Look at the government’s own figures. In its reply to the Lok Sabha unstarred question No. 384 of February 3, 2017, the government stated (see table) that the total seizure of gold (and gold ornaments) accounted for just 7.1 tonnes during the latest three-year period (2013-14 to 2015-16). The biggest seizures were in Delhi, followed by Mumbai and Chennai. If local anecdotes are taken into account, many of these seizures, too, are the result of the smuggling syndicate pointing out small fry who try to make a quick buck. Moral: The smuggling syndicate, too, does not like competition!
Each seizure is accompanied with a high-decibel media coverage. The impression created is that the customs has been doing an excellent job. But the smuggling syndicate has channels that seldom get broken, because the profit margins are obscenely high.
Even other data released by the government tell the same story. Take the information given out by the government about the country sources from which this gold came in (see table). The total seizures in this table are a bit higher than the one in the earlier table – at 9.3 tonnes. But even this figure is a fraction of the 100 tonnes collected each year. And do bear in mind that these are figures for cumulative collections over a three-year period.
But what is interesting from this table is that it is no longer the Middle East that is the source point of gold that is smuggled in. Countries like Singapore and Malaysia have also become active hubs. Nepal used to be a small-time source for gold. Now, it is big. Ditto with Bangladesh. Thailand is the country through which most jewellery gets imported clandestinely because the government there has encouraged jewellery making in ways that the Indian government hasn’t.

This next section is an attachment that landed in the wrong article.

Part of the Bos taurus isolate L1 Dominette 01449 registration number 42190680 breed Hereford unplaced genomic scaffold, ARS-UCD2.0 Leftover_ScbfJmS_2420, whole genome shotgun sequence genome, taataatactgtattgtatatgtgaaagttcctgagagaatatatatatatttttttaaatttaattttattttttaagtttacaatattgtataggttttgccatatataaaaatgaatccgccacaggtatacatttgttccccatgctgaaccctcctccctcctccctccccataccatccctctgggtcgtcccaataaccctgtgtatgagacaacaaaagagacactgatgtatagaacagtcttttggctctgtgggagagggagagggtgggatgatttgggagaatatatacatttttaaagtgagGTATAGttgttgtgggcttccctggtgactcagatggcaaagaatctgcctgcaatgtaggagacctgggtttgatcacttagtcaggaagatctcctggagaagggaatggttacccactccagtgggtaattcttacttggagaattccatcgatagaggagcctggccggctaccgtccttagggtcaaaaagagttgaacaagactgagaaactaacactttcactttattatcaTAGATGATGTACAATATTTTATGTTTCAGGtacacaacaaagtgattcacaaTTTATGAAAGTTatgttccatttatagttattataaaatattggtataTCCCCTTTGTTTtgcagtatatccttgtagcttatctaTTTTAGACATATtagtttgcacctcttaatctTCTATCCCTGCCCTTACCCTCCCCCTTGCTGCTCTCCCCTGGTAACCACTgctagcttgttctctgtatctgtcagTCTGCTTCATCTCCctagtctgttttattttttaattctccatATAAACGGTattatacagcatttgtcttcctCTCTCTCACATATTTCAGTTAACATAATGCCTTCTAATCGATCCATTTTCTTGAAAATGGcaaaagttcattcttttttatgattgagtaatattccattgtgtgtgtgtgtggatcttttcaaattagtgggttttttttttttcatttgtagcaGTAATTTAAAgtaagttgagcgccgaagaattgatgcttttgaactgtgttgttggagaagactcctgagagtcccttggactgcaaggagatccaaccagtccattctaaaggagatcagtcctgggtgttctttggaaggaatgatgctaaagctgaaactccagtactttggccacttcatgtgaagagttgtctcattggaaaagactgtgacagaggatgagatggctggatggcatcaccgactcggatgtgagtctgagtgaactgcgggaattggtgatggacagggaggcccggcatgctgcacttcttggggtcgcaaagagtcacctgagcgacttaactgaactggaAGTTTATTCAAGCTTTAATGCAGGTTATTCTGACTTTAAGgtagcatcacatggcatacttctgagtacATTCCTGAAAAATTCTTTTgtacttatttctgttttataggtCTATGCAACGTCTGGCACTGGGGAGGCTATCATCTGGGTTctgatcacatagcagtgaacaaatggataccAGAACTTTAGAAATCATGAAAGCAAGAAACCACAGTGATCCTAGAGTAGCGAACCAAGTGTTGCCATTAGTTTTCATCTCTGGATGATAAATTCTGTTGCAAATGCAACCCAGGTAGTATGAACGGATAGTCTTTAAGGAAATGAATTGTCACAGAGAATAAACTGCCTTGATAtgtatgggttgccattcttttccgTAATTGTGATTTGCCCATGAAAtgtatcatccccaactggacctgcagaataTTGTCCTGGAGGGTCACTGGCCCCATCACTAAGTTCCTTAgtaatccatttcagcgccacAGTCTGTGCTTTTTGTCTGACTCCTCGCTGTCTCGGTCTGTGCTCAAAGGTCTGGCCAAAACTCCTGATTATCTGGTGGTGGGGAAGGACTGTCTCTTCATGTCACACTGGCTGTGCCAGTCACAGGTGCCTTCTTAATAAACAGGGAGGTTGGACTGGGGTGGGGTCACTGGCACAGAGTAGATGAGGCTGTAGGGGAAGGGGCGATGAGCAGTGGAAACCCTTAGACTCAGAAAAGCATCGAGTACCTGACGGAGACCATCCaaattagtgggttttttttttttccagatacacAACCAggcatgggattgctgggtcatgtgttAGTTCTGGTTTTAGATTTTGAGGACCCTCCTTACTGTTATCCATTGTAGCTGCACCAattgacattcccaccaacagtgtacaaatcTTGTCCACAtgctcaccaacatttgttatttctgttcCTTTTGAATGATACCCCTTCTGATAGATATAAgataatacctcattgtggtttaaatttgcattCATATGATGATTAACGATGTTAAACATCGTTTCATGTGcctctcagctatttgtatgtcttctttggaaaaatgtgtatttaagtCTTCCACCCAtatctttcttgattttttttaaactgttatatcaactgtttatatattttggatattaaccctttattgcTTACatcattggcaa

Then there are times when the government offers data about collections made by the Directorate of Revenue Intelligence (see reply to Lok Sabha unstarred query no +648 of November 18, 2016) which puts the seizure at 2.85 tonnes.
None of them come close to even 5 percent of the gold that is smuggled in each year.
When the profits from gold are enormous, the customs benefit in three ways. The few seizures they make allows officers to become eligible for a promotion. They even get rewards based on the amount of gold seized. But corrupt elements in the ranks – aided by a system that does not know how to prevent fraud – makes money using another method.
Consider the admission of the government that its own enforcement authorities had discovered ways to break into the gold vaults where the seized gold was kept. In order to prevent easy discovery of their theft, they replaced the stolen gold with counterfeit packages. Delhi saw the maximum corrosion of such practices. But Mumbai and Trichy had begun doing similar things as well.
This does raise questions about accounting procedures. If the gold is part of the government’s reserves, should it not have been transferred to the Reserve Bank of India (RBI)? The fact is that gold that is seized is just an accounting entry – not finding reflection in either the revenue or the capital accounts of the government. Ideally, all seized gold should be auctioned off within three months’ of seizure.
In fact, this is one of the processes that the government will have to modify sooner or later. Read the next part of this series for what the government should do to tackle the smuggling menace.